The Reluctant Levitator Teresa of Avila’s Humble Raptures
Levitation was the last thing Teresa of Avila wanted. It drew the wrong kind of attention and embarrassed her in public. She tried to remain grounded, clinging to furniture when the weightlessness set in, and then suddenly, it stopped for good. Carlos Eire reads Teresa's autobiographic Vida and finds the 16th-century saint complaining to God about the aethrobatic miracles that he forced her to endure.
November 8, 2023
One of the best-known levitators of the early modern age, and one of the most unwilling, is Saint Teresa of Avila. Teresa de Ahumada y Cepeda (1515–1582) became a Carmelite nun in her teens, at the Convent of the Incarnation in her native Ávila, a walled city in Old Castile. During her twenties she was plagued by an illness no doctor could properly diagnose or cure. Brought to death’s door, literally, she was taken for dead and readied for burial but regained consciousness only a few hours before being lowered into her grave. Teresa remained paralyzed afterward for quite some time and eventually recovered, albeit slowly and painfully. A lukewarm nun for many years after returning to her convent — according to her own disparaging estimation — Teresa began to experience visions and raptures in her forties. As these intensified quickly and dramatically, she naturally came under suspicion of being either demonically influenced or a brazen fraud. At the same time, however, many around her were convinced that her experiences were genuinely divine in origin. Consequently, her superiors ordered her to write a detailed account of her life and her ecstasies, under the watchful eye of the Inquisition. That text, which came to be known as her Vida, or “autobiography”, is an attempt to convince everyone that her remarkable experiences are truly supernatural. And an essential part of the narrative is Teresa’s constant emphasis on her own humility and on the pain and embarrassment caused by the ecstasies she experienced in public, or which became public knowledge, especially those ecstasies in which she levitated.
Teresa’s raptures and levitations are unique for several reasons, three of which are most significant. First, no other Christian levitator has provided as full a first-person account or described and analyzed the experience in as much detail as Teresa. Second, no other levitator has complained as often and as loudly about levitating as Teresa. And third, few other levitators have brought about an end to levitations as suddenly and dramatically as Teresa. Obviously, her detailed analysis of her own levitations cannot be taken as empirical “proof ” of the reality of her levitations, but they do provide an exceptionally clear window into her perceptions, or at least into how she wanted others to understand the phenomenon. And as of yet, no other Christian levitator has ever surpassed Teresa on this account.
In her Vida Teresa tends to use the term “arrobamiento”, or rapture, for the experiences that take her into the heavenly realm of the divine. Sometimes, however, she also uses “arrebatamiento”, or ravishment, for such experiences or suggests that arrebatamiento is in fact a kind of arrobamiento, as she does when she says, “While I was reciting a hymn, there came to me an arrebatamiento so sudden that nearly took me out of myself: something I could not doubt, for it was so clear. This was the first time that the Lord had granted me the favor of any kind of arrobamiento.”1 Regardless of the term used, Teresa makes it clear that whether one levitates or not during an arrobamiento, the body is often affected intensely, even violently, primarily through sense deprivation and paralysis and a lapse into a trance-like state accompanied by physical aftereffects that linger for a while. “Let us now return to raptures [arrobamientos], and to their most common traits. I can attest that after a rapture my body often felt so light that it seemed to weigh nothing at all: and sometimes this was so overwhelming that I could hardly tell if my feet were touching the ground. For, during the entire rapture, the body remains as if dead and unable to do anything itself.” And in whichever way it was positioned when seized by the rapture, that is how the body stays: whether standing, or sitting, or with the hands open or clasped.2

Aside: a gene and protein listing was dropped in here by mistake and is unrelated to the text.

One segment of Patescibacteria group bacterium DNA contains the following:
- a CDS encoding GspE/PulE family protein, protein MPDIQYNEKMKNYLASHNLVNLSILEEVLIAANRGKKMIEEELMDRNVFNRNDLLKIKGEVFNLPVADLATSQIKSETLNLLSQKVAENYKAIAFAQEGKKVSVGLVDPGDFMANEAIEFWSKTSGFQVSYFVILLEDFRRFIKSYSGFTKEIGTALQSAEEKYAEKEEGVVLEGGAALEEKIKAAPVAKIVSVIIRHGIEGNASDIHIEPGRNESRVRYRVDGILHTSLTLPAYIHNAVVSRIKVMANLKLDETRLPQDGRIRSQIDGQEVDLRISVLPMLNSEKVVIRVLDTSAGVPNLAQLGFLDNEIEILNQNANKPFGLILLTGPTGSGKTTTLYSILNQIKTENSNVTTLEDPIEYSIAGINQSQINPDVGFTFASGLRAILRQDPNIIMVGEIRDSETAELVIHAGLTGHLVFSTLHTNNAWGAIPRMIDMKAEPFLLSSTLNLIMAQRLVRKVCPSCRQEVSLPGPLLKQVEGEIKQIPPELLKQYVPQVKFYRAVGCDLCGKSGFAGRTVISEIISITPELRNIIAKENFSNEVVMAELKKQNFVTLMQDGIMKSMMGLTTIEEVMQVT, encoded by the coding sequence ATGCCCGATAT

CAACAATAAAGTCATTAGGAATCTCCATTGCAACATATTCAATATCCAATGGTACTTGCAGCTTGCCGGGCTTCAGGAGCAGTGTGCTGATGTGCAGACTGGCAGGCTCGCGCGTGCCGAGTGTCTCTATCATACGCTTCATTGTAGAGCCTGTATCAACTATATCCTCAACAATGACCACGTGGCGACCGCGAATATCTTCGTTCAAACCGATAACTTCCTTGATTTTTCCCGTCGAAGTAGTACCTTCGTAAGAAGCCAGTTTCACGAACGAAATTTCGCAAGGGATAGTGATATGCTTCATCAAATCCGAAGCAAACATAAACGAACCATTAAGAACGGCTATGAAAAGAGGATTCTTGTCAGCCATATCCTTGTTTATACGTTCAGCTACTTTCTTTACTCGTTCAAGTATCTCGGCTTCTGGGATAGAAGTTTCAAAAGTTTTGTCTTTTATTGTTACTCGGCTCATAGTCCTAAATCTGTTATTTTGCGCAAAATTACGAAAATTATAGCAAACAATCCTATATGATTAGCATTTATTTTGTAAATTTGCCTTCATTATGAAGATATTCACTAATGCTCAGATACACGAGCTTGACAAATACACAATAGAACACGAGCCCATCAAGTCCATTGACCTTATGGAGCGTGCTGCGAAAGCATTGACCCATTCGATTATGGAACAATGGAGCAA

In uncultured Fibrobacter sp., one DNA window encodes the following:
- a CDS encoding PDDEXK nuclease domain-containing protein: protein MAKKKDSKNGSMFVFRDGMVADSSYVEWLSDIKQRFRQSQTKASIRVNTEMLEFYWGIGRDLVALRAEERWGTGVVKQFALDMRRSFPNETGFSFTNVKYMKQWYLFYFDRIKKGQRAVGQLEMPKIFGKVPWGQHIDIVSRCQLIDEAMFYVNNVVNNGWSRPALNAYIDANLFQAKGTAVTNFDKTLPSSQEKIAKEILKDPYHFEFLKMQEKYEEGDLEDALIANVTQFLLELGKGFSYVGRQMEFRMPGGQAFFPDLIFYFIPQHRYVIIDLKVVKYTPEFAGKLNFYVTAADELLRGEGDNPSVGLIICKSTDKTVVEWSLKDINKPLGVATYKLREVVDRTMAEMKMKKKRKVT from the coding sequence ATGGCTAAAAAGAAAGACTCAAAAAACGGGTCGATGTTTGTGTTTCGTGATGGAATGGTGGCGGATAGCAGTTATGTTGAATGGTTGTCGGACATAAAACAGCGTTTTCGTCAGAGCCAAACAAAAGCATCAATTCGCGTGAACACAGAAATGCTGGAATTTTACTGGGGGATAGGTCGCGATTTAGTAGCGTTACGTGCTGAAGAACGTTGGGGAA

This state of suspended animation brings the body close to death and takes quite a toll on it. In one passage, Teresa says that during these raptures one can feel “like someone who is being strangled, with a rope around their neck, still struggling to catch a breath.”3 Again and again, Teresa stresses the physical dimension of her raptures, probably because it was the visibly alarming way her body behaved that drew attention to her mystical experiences. She needed to explain what others were witnessing as something inherently spiritual rather than any of the awful alternatives: demonic fits, mere fakery, mental illness, or a physical malady. Based on her own descriptions of her body’s responses to rapture, others could easily mistake such reactions — which would instantly paralyze her and leave her as rigid and insensate as a marble statue — for mere cataleptic seizures: “The hands get freezing cold and sometimes stretched out stiffly like pieces of wood, and the body stays in whatever position it is when the rapture hits, be it standing or kneeling . . . and it seems as if the soul has forgotten to animate the body.”4
Teresa also claims that all sensory input ceases to function, as if the connection between body and soul is temporarily sundered. At the highest point of rapture, she says, “one will neither see, nor hear, nor perceive”, and this is because the soul is then so “closely united with God” that “none of the soul’s faculties are able to perceive or know what is taking place.”5 Even if the eyes remain open, she adds, “one neither perceives nor notices what one sees.”6 Elsewhere, she also highlights the effects of this near-death experience on the body, not only while the event is unfolding but also afterward: “Occasionally, I come close to losing my pulse altogether, according to those of my sisters who have sometimes found me like this . . . with my ankles disjointed, and my hands so stiff that sometimes I cannot even clasp them together. Until the next day my wrists and my body will continue to hurt, as if my joints had been torn asunder.”7
Stressing the raw physicality of these experiences alongside their exalted spiritual nature — and again flummoxed by the inadequacy of human language — Teresa also dwells repeatedly on the paradoxical intertwining of pain and bliss, both bodily and spiritual. “These raptures seem like the very threshold of death”, she avers, “but the suffering they cause brings such joy with it that I do not know of anything comparable.” Consequently, she adds, these raptures are “a violent, delectable martyrdom.”8 Elsewhere, Teresa confesses that during those days when her arrobamientos were constant, she went about “as if stupefied” (embovada) and adds: “I did not want to see or speak with anyone, but only to hug my pain, which caused me greater bliss than can be found in the whole of creation.”9